Linux company SuSE will have to temporarily stop distributing copies of its software in Germany, following legal action on Tuesday.
German lawyer Günter Freiherr von Gravenreuth was awarded a temporary injunction by a court in Munich (Landgericht I) against the company on Tuesday. The identity of the plaintiff is not yet known.
Christian Egle, a spokesman for Nuerenberg-based SuSE Linux, told ZDNet Germany that the injunction specifically prevents the company from distributing new copies of its SuSE Linux software. CDs already in the shops of dealers may be sold to customers, however.
Gravenreuth told ZDNet Germany that the court case focused on one program contained on the Suse Linux CDs. Neither Gravenreuth nor Egle would disclose what this program is, or who the plaintiff is. Negotiations are currently underway, and both parties hope to achieve an agreement within the next few days.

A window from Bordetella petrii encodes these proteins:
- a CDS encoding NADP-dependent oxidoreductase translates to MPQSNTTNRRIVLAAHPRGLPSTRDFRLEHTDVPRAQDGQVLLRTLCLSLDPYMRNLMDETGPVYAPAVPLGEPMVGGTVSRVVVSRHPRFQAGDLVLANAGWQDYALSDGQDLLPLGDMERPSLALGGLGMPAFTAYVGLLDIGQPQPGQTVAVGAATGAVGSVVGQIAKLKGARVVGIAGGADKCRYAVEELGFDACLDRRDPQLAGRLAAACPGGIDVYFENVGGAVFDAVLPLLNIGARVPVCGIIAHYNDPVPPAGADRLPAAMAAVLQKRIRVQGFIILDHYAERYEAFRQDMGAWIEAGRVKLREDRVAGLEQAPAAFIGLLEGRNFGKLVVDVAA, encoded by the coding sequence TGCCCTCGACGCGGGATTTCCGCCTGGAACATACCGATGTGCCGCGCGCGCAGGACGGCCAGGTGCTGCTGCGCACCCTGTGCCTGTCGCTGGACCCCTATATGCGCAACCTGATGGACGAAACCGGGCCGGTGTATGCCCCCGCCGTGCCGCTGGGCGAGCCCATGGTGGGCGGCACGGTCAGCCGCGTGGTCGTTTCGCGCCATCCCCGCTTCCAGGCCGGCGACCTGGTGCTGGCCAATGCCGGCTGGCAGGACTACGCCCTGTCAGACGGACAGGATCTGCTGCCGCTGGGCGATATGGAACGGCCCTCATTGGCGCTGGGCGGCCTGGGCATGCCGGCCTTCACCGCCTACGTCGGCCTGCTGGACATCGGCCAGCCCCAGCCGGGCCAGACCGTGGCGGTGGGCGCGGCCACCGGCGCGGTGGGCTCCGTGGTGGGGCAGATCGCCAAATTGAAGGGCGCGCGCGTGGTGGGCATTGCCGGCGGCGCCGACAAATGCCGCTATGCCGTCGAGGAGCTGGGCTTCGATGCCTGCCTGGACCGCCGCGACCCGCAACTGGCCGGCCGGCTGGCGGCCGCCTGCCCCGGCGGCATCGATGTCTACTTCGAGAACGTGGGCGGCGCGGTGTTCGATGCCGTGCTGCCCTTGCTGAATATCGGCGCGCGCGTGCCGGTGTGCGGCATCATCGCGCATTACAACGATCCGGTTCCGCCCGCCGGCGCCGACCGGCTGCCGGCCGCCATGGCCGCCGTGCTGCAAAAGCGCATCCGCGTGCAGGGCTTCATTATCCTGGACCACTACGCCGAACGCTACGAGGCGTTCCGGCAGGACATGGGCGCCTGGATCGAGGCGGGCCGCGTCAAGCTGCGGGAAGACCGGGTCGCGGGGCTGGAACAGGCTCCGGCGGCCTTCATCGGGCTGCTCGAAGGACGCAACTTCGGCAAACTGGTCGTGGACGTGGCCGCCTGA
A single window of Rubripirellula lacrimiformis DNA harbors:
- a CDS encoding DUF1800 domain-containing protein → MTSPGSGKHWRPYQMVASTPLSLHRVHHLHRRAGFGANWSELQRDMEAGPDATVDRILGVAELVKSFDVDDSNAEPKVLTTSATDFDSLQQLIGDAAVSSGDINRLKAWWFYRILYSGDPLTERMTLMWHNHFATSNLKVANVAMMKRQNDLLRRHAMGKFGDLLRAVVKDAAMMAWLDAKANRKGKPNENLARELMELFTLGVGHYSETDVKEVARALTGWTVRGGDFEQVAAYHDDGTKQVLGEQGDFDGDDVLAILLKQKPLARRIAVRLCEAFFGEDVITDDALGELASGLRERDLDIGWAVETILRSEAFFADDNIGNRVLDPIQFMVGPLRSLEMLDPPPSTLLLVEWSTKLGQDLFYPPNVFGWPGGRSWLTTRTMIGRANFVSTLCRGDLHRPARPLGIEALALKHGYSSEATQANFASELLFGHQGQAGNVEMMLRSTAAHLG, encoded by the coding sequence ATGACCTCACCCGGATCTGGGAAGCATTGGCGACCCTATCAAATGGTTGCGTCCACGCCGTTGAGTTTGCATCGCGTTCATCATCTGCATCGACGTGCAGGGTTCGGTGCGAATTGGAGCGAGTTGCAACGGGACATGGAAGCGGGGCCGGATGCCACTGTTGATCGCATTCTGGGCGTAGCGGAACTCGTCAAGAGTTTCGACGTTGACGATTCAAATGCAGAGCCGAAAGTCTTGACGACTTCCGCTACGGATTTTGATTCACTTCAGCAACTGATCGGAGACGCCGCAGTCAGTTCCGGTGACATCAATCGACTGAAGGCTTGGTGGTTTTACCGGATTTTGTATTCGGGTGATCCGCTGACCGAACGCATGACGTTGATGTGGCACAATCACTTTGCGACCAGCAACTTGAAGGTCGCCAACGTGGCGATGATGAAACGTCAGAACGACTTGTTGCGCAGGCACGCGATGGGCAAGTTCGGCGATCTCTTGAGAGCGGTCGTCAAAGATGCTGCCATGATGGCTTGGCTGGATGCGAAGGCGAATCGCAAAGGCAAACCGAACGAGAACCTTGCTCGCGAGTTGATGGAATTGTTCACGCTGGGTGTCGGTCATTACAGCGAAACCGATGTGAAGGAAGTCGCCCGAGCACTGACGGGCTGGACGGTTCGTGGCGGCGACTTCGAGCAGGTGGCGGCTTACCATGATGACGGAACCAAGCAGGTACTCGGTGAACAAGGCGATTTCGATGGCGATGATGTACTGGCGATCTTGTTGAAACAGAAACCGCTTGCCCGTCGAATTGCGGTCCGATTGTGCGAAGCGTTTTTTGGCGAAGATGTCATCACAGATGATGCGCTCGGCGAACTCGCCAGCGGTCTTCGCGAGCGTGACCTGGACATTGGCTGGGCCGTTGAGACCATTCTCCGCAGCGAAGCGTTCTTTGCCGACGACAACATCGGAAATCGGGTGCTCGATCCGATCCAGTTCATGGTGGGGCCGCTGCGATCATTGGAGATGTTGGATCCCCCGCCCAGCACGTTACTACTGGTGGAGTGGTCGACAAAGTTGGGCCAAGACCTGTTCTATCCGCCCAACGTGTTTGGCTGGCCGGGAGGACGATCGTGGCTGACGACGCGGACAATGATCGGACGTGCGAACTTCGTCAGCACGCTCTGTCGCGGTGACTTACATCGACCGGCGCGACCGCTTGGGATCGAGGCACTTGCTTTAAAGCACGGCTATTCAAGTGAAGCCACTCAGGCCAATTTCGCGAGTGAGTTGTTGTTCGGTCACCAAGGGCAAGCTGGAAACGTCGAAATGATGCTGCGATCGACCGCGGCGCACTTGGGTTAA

A SuSE spokesperson in the UK explained that the case, brought by a plaintiff who is believed to hold the copyright on a program called Crayon, concerns potential copyright infringement by a program called Krayon, which is bundled on the CDs. She added that the injunction will only stop distribution in Germany;
"It's business as usual in the UK" she said.
Linux, seen as the only real competition to Microsoft's Windows operating system monopoly, is distributed under the GNU Public Licence (GPL), which obliges developers to make the source code for their software freely available. However, SuSE Linux and other distributions are generally packaged with hundreds of other applications and utilities, some of which are proprietary.
Dietmar Mueller reported from Germany.
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